27 September 2010

Friedman - yes, he was right

Milton Friedman said it best, and is often quoted - "The business of business is business". He also said "there is one and only one social responsibility of business–to use it resources and engage in activities designed to increase its profits so long as it stays within the rules of the game, which is to say, engages in open and free competition without deception or fraud".

It is these quotes and others from Friedman, that are frequently used to justify a position that CSR and Sustainability are not the responsibility of business, and that business has no role to play in the sustainability argument. A derivative is that the only issue of sustainability that should be of interest to a company is the sustainability of the company.

In a way both of these positions are accurate, and both arguments support the active engagement of business in CSR and Sustainability as more widely defined.

Certainly business can and should look to government for regulation, and should seek to influence government to avoid the introduction or support the repeal of harmful regulation.

Likewise businesses should recognize and accept the prerogative of governments, as representatives of the people, to develop regulation. In carrying out this role, government is simply fulfilling its responsibility, and business then as the obligation to implementation and comply with such regulation. In one very real example - Climate Change is real. the arguments are done. Now governments are setting objectives and agendas. It is time for business to stop pretending and get on with preparing, and indeed leading to achieve the changes that will be required.

At the same time there is no reason that a business should not, in the interests of fulfilling the spirit of Milton Friedman's quote, implement CSR and Sustainability programs, especially where such programs will enable the accomplishment of the business plan and objectives. For example, very specifically "social programs" such as assisting local communities with the establishment of basic education or clean water resources can be a manifestation of a company's desire to keep a local workforce supportive of the company, and in so doing ensure a long term source of appropriate labor, and reduction in the risk of local of national government intervention in company activities. In such a way a "social program" can serve as a cost effective method of supporting the core business of the company.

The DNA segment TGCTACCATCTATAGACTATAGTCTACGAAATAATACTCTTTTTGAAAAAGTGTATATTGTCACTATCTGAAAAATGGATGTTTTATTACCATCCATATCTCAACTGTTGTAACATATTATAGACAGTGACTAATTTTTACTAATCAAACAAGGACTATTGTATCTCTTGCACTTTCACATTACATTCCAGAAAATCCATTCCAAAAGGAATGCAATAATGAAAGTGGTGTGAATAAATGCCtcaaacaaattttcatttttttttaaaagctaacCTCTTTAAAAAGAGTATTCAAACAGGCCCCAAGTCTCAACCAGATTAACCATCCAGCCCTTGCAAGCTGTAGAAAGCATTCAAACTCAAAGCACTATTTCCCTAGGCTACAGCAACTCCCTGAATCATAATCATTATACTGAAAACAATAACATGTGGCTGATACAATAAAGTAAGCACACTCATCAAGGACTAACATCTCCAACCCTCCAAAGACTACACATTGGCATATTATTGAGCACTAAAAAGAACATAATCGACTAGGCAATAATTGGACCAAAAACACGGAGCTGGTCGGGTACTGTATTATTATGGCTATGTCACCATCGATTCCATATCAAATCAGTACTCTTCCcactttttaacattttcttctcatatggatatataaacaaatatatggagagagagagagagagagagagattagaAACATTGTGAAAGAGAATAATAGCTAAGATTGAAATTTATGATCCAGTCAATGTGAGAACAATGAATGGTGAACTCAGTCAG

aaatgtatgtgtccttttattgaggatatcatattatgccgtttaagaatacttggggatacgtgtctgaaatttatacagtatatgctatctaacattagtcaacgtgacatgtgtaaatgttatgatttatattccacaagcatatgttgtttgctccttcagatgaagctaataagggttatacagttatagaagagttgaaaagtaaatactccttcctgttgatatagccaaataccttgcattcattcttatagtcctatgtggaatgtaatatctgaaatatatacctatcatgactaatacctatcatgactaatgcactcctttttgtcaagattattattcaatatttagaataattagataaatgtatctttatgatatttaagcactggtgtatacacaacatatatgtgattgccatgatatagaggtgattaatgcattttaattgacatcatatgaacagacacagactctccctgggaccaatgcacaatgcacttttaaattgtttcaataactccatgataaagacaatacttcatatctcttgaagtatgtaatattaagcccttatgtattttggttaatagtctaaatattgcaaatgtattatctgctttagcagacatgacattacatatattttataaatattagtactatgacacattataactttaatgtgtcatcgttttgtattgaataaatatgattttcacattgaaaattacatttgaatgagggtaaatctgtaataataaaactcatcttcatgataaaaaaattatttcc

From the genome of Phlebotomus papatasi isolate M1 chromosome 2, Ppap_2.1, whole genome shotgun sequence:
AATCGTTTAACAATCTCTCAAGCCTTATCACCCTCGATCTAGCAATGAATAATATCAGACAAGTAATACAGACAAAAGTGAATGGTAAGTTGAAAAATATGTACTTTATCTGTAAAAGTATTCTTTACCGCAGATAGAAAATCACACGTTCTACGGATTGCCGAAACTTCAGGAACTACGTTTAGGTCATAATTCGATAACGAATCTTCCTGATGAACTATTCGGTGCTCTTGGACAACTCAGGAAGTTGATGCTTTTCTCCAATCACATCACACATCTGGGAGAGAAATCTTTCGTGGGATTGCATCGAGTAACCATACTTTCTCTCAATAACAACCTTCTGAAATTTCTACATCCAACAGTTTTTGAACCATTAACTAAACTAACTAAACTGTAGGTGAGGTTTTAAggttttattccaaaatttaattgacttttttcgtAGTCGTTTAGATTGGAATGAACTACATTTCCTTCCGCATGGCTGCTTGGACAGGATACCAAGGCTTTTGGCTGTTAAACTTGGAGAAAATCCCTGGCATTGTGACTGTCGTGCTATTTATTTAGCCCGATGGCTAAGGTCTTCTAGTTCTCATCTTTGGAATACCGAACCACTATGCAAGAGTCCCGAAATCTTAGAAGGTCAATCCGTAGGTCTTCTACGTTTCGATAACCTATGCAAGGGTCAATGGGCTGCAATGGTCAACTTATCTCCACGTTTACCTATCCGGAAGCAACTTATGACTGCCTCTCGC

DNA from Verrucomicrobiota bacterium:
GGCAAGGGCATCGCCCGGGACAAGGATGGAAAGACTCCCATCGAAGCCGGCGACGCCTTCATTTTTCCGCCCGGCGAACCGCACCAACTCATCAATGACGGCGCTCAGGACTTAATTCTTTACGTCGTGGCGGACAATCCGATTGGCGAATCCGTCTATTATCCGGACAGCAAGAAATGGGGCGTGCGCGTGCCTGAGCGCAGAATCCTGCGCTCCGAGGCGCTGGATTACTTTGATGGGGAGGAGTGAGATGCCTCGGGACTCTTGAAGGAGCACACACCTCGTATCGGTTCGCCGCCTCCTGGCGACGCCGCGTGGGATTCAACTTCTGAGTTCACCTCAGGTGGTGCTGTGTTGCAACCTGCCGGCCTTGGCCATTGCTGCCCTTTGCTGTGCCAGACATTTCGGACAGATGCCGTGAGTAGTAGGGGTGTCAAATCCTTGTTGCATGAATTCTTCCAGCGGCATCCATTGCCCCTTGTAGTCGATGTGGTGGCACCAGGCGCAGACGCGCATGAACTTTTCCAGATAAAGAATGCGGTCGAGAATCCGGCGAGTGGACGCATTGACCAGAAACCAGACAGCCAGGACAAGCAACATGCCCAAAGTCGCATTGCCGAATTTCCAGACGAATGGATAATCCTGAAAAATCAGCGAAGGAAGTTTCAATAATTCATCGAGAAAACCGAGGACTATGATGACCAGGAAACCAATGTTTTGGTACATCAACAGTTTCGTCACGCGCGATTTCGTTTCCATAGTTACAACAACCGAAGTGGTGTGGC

Taking the same example a step further, it is probably significantly harder to suggest that programs in areas either not serviced by the company, or outside the company's labor or raw material catchments, are justifiable as anything other than public relations exercises (which, it should be noted, are equally valid and appropriate business activities).

Another legitimate reason to implement a CSR program might be to thwart a government's desire to create a specific law. If there is the danger of the introduction of a law that the company (or industry group) perceives as being too restrictive, and the company believes that their actions could forestall the introduction of that law, a company may decide to introduce its own very visible program, therefore undercutting the 'need' for the law. This in no small part explains the tobacco industry’s involvement with the corporate responsibility movements, and it’s participation in CSR events (although sometimes in a side room).

For all that has been said in support of CSR and Sustainability activities above, no business should be initiating such activities, projects or reporting simply to create a "warm and fuzzy" feeling. That is not good business, and does not represent the interests of shareholders, and is a failure of management to uphold their fiduciary responsibility.

So in a funny way, Milton Frieidman was right - AND Corporate Social Responsibility and Sustainability ARE issues for business. The business that ignores CSR and Sustainability risks endangering its license to operate, risks increased costs, risks customer defection, and faces a grim future of watching its competition move steadily forward while it whithers away while proudly upholds a principle ("the business of business is business").

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